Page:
Sec 2901.05 (B) (3) The presumption set forth in division (B)(1) of this section is a rebuttable presumption and may be rebutted by a preponderance of the evidence.

In your home or vehicle (or the vehicle of an immediate family member) you may stand your ground and exercise your right to self-defense. You have no duty to retreat.

Sec. 2901.09. (B) For purposes of any section of the Revised Code that sets forth a criminal offense, a person who lawfully is in that person's residence has no duty to retreat before using force in self-defense, defense of another, or defense of that person's residence, and a person who lawfully is an occupant of that person's vehicle or who lawfully is an occupant in a vehicle owned by an immediate family member of the person has no duty to retreat before using force in self-defense or defense of another.

Note that the above section does not remove a duty to retreat in a friend’s vehicle.

It is important to understand that all of the above apply in your occupied home, temporary residence or vehicle, not in any other place.

The following, however, is applicable everywhere in Ohio.

A person is barred from recovering money (suing) if their injury arises from their criminal behavior, including injuries sustained by acts of the intended victim. If you injure an innocent bystander (hit by a stray bullet) you may be ordered to pay damages to that person.

Sec 2307.60 (B) (2) Recovery on a claim for relief in a tort action is barred to any person or the person's legal representative if the any of the following apply:

Sec 2307.60 (B) (2) (c) The person suffered the injury or loss for which relief is claimed in the tort action as a proximate result of the victim of conduct that, if prosecuted, would constitute a felony, a misdemeanor that is an offense of violence, an attempt to commit a felony, or an attempt to commit a misdemeanor that is an offense of violence acting against the person in self-defense, defense of another, or defense of the victim's residence, regardless of whether the person has been convicted of or pleaded guilty to or has been charged with committing the felony, the misdemeanor, or the attempt to commit the felony or misdemeanor. Division (B)(2)(c) of this section does not apply if the person who suffered the injury or loss, at the time of the victim's act of self-defense, defense of another, or defense of residence, was an innocent bystander who had no connection with the underlying conduct that prompted the victim's exercise of self-defense, defense of another, or defense of residence.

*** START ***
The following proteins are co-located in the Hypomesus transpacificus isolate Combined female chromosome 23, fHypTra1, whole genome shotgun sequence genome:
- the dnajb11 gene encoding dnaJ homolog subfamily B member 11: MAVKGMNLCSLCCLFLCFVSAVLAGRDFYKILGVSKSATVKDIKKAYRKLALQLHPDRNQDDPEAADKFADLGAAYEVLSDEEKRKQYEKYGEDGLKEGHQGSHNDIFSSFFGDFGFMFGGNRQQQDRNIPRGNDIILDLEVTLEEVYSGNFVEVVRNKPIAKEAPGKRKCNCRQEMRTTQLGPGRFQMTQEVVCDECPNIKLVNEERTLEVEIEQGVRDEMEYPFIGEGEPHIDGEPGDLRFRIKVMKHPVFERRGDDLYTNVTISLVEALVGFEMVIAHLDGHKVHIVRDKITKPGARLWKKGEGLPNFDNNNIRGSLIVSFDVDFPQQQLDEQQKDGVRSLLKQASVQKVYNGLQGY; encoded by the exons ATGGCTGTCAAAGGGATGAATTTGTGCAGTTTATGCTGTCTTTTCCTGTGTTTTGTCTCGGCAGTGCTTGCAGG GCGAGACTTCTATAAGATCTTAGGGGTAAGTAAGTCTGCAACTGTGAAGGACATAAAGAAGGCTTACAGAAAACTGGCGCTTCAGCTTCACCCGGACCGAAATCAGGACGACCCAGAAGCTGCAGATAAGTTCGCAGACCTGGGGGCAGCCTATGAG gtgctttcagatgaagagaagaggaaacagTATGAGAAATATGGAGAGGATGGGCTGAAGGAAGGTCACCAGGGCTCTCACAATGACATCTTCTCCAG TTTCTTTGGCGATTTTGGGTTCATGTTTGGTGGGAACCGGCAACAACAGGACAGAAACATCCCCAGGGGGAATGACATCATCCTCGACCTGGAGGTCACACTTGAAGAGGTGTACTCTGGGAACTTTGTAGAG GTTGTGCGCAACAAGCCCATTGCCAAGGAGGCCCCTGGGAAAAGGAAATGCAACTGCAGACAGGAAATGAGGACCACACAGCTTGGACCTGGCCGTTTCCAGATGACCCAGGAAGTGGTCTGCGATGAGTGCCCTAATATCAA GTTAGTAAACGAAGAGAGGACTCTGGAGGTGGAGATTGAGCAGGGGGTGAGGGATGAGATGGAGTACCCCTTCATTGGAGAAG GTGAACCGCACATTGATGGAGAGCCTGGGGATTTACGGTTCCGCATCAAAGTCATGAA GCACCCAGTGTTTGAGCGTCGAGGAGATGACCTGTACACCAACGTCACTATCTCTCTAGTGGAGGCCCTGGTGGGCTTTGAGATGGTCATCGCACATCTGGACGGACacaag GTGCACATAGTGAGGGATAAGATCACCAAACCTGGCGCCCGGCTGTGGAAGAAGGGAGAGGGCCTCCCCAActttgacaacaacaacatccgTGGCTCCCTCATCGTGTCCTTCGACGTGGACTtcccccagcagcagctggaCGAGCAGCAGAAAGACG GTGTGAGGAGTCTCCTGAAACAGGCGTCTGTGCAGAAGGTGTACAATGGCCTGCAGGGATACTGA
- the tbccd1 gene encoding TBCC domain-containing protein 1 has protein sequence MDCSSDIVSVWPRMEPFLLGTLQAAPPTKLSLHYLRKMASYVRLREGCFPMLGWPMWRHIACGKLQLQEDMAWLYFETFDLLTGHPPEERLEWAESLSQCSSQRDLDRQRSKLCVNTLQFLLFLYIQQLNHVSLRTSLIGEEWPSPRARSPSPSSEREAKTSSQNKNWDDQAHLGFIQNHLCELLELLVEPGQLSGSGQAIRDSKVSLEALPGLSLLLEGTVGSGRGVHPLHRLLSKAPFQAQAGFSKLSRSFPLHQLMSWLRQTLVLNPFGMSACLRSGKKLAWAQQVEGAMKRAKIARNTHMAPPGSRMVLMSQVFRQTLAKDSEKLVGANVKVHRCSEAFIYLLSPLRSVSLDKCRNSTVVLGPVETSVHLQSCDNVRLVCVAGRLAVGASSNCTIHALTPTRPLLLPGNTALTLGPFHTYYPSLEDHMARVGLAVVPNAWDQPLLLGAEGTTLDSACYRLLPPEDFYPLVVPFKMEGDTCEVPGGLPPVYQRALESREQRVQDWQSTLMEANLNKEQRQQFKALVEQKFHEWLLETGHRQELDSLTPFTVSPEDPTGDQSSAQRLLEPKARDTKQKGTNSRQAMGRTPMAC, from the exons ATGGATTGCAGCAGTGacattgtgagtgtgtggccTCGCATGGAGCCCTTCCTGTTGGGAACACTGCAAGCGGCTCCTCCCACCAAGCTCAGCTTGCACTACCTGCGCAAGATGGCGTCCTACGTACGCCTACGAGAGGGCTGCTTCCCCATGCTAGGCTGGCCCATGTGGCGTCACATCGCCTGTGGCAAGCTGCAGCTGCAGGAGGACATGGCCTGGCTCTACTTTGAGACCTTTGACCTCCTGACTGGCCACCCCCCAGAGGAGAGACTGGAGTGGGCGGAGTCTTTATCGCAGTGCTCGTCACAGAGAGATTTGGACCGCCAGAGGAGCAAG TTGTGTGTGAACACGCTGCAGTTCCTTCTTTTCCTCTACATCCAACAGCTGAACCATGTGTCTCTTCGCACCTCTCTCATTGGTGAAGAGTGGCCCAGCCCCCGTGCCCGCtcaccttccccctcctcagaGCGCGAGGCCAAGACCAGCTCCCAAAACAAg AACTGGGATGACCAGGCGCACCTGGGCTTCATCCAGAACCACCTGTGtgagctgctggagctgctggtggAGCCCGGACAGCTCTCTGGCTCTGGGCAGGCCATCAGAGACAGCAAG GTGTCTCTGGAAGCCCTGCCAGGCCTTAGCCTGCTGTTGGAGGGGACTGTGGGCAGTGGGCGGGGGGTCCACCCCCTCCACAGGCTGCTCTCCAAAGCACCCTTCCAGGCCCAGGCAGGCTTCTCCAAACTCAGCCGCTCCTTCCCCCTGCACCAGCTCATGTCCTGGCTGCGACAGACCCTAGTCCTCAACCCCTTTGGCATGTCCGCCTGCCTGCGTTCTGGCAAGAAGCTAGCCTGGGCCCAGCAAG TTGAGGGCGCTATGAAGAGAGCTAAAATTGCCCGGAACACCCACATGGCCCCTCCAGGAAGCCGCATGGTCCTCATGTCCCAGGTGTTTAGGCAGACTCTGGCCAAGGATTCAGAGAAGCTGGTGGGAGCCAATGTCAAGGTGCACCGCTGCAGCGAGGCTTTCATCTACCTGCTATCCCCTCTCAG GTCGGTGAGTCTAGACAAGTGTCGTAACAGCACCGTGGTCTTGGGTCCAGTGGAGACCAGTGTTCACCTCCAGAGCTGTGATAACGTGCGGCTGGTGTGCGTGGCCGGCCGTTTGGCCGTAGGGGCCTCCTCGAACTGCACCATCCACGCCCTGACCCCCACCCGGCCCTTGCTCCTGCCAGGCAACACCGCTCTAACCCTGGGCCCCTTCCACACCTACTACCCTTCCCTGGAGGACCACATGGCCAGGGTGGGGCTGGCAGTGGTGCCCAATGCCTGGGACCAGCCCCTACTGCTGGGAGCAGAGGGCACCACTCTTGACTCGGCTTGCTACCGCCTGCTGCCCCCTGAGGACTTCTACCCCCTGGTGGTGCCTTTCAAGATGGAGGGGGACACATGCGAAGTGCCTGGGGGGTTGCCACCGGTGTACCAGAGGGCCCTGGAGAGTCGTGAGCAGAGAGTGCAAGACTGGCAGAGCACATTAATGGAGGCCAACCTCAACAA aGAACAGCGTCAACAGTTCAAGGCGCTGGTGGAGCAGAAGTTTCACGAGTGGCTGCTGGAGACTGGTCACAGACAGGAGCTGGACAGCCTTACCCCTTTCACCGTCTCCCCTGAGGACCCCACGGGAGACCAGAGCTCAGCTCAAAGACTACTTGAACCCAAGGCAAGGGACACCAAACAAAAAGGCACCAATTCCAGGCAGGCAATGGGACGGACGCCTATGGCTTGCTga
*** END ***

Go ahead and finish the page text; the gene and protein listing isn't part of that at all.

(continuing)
Note: For clarity and brevity, not all applicable sections of law are quoted above. Not every situation covered in the law is outlined in this piece, and readers are strongly encouraged to read all applicable sections and seek professional legal advice to gain a better understanding of the law and how it will be applied in different situations.

The bottom line is that you may defend your life, or the life of another in your residence or vehicle, and have no duty to retreat before using deadly force against an attacker or invader. A criminal may not successfully sue you for damages he sustained while committing a felony or a violent misdemeanor, including injuries sustained as a result of your intentional acts (shooting him) while engaged in self-defense.

Hanson's "The Ohio Guide to Firearms Laws” updated to reflect SB184 changes